Voyage Charters

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Chapter 52

Terms of Bills of Lading

[Clause 20 continued]
(b) The carriage of cargo under this Charter Party and under all Bills of Lading issued for the cargo shall be subject to the statutory provisions and other terms set forth or specified in sub-paragraphs (i) through (vii) of this clause and such terms shall be incorporated verbatim or be deemed incorporated by the reference in any such Bill of Lading. In such sub-paragraphs and in any Act referred to therein, the word “carrier” shall include the Owner and the Chartered Owner of the Vessel.
[Clause 20(b) is continued in the next chapter]
52.1 The purpose of clause 20(b) is to incorporate the provisions contained in sub-clauses (i) to (vii) of the charter form into both the charterparty itself and into any bills of lading issued under clause 20(a). So far as concerns incorporation of these clauses into the charterparty, clause 20(b) is of itself effective to achieve the intended result. However, clause 20(b) cannot of itself achieve an effective incorporation of the clauses into a bill of lading, a result which can only be achieved if the bill of lading itself contains words which are apt to incorporate the relevant terms of the charter. The required form of bill of lading prescribed by clause 20(a) incorporates “all the terms whatsoever” of the charter, and these words are wide enough to bring in all the appropriate terms of the charter including terms other than sub-clauses (i) to (vii) of clause 20(b). In The Miramar 1 it was held, under the identical Exxonvoy 69 form of charter, that the bill of lading incorporated the lien clause (clause 21) but did not incorporate into the bill of lading contract a personal liability to pay demurrage under clause 8, since that clause referred only to the “charterer” and should not be rewritten to include a bill of lading holder. For similar reasons, it seems the personal obligation of the charterer under clause 2 to pay freight would not be incorporated.

“The carriage of cargo”

52.2 As far as the charterparty itself is concerned, the Rules apply only to the “carriage of cargo” and not to those occasions when the vessel is not carrying cargo, for example, ballast voyages. This is in contrast to Adamastos Shipping Co. v. Anglo-Saxon Petroleum Co.,2 where the charterparty term incorporating the Hague Rules was not so limited. However, the Rules will apply to all cargo-carrying voyages, and geographical restrictions on the application of the Rules in the relevant legislation (e.g., the restriction in the U.S. Carriage of Goods by Sea Act to voyages to or from the United States) will not apply.3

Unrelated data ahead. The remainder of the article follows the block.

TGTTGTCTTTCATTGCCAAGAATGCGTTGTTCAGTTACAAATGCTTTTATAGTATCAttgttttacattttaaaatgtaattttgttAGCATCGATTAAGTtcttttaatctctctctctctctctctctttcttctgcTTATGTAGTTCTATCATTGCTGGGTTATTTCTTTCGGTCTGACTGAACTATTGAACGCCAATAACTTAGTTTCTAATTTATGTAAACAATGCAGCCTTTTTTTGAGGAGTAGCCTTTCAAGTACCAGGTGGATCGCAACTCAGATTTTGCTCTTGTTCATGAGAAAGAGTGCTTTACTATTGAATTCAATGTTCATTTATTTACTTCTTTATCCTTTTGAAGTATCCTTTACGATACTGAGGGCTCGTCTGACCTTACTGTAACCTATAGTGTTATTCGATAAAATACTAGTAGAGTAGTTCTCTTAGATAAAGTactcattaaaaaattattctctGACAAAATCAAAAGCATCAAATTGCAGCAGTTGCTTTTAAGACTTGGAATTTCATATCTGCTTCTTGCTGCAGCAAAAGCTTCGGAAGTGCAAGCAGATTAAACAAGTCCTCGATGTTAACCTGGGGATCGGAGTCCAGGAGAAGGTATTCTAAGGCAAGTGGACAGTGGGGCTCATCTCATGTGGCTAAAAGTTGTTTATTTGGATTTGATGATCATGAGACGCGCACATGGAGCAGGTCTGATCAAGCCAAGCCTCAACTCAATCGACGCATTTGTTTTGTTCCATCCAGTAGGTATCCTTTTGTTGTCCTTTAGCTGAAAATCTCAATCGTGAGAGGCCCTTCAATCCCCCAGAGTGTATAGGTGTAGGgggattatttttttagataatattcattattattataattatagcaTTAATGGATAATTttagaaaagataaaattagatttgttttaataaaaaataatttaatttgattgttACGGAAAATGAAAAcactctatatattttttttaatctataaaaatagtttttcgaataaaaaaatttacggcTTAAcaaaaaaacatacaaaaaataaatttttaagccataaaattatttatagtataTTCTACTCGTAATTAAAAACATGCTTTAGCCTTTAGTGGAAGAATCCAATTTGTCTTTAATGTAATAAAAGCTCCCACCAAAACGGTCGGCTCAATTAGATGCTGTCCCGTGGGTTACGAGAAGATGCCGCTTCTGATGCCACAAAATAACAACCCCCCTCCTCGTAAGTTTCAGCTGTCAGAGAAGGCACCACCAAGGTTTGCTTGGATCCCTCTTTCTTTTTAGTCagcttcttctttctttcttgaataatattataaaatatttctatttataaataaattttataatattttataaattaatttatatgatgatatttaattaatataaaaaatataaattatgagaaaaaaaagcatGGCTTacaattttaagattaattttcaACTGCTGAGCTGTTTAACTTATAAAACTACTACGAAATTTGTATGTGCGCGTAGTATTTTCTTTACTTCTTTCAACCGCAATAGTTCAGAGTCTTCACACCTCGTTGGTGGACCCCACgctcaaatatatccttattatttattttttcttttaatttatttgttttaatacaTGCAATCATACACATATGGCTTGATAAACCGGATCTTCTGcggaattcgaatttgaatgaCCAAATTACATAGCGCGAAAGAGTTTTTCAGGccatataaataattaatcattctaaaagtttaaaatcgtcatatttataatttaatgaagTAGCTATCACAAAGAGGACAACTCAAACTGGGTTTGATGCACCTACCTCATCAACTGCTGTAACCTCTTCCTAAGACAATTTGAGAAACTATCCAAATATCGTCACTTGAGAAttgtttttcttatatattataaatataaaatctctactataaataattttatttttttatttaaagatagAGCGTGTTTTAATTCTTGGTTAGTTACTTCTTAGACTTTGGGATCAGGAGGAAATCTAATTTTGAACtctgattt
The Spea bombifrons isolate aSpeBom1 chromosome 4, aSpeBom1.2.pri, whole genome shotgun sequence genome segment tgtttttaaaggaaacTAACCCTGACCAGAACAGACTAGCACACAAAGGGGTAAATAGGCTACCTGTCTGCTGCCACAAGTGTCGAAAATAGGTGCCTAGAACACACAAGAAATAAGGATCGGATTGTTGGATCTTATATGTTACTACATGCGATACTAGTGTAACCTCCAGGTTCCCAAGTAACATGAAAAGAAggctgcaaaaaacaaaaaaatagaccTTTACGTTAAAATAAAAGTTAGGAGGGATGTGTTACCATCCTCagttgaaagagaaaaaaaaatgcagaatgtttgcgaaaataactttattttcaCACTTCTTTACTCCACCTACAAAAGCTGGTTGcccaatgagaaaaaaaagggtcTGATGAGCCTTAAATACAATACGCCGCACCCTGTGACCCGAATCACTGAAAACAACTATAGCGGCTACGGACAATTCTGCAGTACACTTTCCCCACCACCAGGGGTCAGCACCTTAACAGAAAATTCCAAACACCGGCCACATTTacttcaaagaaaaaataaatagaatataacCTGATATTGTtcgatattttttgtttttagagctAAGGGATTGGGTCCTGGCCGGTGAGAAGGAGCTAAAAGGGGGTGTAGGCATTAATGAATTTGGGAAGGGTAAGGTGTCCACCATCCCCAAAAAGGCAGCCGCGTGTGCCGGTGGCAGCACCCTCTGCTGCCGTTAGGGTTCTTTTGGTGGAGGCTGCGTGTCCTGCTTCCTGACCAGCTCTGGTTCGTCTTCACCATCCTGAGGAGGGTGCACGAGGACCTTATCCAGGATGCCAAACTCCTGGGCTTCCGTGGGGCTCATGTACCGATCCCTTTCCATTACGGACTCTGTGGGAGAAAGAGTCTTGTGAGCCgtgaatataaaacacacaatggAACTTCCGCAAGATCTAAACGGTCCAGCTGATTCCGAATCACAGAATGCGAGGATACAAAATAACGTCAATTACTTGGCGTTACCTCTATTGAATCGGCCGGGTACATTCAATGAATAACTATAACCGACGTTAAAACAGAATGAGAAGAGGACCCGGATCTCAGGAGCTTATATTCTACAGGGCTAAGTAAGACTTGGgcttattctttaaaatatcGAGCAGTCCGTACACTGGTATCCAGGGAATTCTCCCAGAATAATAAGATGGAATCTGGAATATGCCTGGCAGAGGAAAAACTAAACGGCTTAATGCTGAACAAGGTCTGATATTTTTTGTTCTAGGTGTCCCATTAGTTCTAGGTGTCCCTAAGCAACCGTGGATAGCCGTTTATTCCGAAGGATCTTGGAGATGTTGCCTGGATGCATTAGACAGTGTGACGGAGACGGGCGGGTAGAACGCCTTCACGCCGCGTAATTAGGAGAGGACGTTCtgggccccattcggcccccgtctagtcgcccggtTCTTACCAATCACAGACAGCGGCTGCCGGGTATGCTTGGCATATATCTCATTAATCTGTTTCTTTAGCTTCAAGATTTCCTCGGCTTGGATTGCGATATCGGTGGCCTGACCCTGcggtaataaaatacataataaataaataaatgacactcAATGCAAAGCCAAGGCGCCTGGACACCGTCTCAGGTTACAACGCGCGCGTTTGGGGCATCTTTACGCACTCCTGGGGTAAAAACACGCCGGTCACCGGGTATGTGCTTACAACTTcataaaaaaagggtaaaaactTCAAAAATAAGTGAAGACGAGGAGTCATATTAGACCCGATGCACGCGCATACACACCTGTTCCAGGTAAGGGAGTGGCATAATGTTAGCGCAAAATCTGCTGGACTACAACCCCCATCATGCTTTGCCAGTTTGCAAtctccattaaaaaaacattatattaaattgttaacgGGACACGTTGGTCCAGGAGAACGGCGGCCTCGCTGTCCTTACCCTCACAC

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“such terms shall be incorporated verbatim or be deemed incorporated by the reference in any such Bill of Lading”

52.3 Where the bill of lading form prescribed by clause 20(a) is used, as it must be unless otherwise agreed, there is an effective incorporation by reference. In such cases it is neither necessary, nor indeed permissible, to set out sub-clauses (i) to (vii) verbatim in the bill of lading, since that would involve an alteration of the prescribed form, which would be a breach of clause 20(a).4

“carrier” includes owner and chartered owner

52.4 The last sentence of clause 20(b) appears to be directed primarily at the Clause Paramount in sub-clause (i), ensuring that, when the bill of lading is a charterer’s bill,5 the charterer is entitled to rely upon the rights and immunities conferred on “the carrier” by the Hague Rules. Since Article I of the Rules defines carrier as including “the owner or the charterer who enters into a contract of carriage with the shipper”, the provision in clause 20(b) seems super-fluous. It was presumably not intended to place the charterer in the same position as a “carrier” under the Rules, vis-à-vis the bill of lading holder, in circumstances where the bill of lading would not otherwise be regarded as a charterer’s bill.

Discharge and delivery against letters of indemnity

52.5 It is becoming increasingly common for deliveries of oil cargoes, especially in short haul trades, to be made against letters of indemnity from charterers and/or receivers.6 Under the current P. & I. Club approved form of letter of indemnity, discharge into a tank farm is (or may well be)7 deemed to be “delivery” to the recipient identified in the letter of indemnity or the purposes of activating the obligations created by that letter, but it will not, of itself, amount to delivery as against a bill of lading. Given the problems that can arise, not least by reason of the insolvency of the donors of letters of indemnity,8 carriers would be wise to stipulate for bank guarantees of or countersignatures of the letter of indemnity given to them.9 Conversely, not all lawful holders of a bill of lading referable to goods discharged against a letter of indemnity will have rights of action.10

U.S. Law

52A.1 See Time Charters, paras 21A.1–21A.53.